Engineering the pore environment of metal–organic framework membranes via modification of the secondary building unit for improved gas separation†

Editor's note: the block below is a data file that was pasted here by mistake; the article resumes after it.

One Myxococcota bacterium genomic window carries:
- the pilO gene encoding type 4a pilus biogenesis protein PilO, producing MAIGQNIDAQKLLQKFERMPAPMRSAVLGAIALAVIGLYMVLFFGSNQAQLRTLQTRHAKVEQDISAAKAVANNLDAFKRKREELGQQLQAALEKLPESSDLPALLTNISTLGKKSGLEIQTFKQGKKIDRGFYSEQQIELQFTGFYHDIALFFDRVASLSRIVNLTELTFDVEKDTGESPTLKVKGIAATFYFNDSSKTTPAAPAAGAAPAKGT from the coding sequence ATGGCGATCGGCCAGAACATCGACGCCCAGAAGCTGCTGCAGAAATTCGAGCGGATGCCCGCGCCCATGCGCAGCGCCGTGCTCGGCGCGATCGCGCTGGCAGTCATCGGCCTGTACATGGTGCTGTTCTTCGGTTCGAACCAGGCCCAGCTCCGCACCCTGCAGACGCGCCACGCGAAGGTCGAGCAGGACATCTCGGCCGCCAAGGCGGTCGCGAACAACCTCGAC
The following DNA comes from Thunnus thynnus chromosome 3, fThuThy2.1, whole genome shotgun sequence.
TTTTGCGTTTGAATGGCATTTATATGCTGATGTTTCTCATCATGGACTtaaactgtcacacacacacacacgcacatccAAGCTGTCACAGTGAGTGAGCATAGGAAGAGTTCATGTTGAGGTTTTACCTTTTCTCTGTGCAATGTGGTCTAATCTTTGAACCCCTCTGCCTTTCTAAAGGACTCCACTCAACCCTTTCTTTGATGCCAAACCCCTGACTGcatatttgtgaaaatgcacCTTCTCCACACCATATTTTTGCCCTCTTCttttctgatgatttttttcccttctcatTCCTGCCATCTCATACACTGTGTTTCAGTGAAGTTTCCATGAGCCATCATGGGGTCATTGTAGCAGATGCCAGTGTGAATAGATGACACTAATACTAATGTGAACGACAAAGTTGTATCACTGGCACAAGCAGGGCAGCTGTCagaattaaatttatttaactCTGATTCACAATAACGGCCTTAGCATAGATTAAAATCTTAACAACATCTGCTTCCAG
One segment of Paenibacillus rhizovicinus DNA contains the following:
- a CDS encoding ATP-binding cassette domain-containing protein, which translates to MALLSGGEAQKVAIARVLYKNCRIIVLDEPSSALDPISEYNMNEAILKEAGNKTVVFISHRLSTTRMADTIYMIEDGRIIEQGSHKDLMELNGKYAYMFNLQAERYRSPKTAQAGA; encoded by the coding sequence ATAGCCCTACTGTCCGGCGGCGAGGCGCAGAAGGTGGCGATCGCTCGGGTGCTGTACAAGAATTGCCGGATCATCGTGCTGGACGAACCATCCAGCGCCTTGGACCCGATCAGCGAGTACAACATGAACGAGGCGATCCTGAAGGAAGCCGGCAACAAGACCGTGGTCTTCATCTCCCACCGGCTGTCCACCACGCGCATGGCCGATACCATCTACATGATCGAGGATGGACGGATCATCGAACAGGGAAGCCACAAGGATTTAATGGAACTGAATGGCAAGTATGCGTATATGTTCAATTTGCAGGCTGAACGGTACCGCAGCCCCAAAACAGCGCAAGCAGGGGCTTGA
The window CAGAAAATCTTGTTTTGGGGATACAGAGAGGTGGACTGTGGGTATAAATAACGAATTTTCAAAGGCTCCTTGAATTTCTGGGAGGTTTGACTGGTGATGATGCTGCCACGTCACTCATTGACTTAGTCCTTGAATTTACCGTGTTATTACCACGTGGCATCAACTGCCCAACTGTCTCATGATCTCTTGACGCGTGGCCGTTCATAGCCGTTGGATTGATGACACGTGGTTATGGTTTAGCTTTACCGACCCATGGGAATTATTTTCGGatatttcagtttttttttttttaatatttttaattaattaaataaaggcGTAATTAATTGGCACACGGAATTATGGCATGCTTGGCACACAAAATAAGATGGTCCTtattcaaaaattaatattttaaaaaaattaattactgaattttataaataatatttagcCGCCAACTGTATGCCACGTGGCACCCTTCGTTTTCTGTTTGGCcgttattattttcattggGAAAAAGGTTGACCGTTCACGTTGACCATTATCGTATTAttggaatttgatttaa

The designability and adjustability of the pore structure are vital advantages of metal–organic framework (MOF) materials for separation. Their exploration in the field of membrane separation is still inadequate, especially for the regulation of the pore environment based on the inorganic secondary building unit (SBU). In this work, we have studied the effect of the pore environment regulated by the SBU on the gas separation performance of MOF membranes for the first time. The Fe3(μ3-O)(CH3COO)6 SBU of the parent framework (soc-MOF, a stable microporous Fe-MOF) was in situ modified with imidazole (IM) molecules to construct the soc-MOF-IM polycrystalline membrane. The exact location of the incorporated IM and the narrowed pore size are observed based on the determined crystal structure. The gas solubility, diffusivity and separation performance of the two membranes are evaluated. Compared to the soc-MOF membrane with a H2/CO2 selectivity of 6, the soc-MOF-IM polycrystalline membrane possesses a significantly enhanced H2/CO2 selectivity (48), which is mainly attributed to the triggered molecular sieving effect. Thanks to the facile introduction of functional molecules and precise adjustment of the pore environment, SBU modification can be a powerful strategy to improve the separation performance of MOF membranes.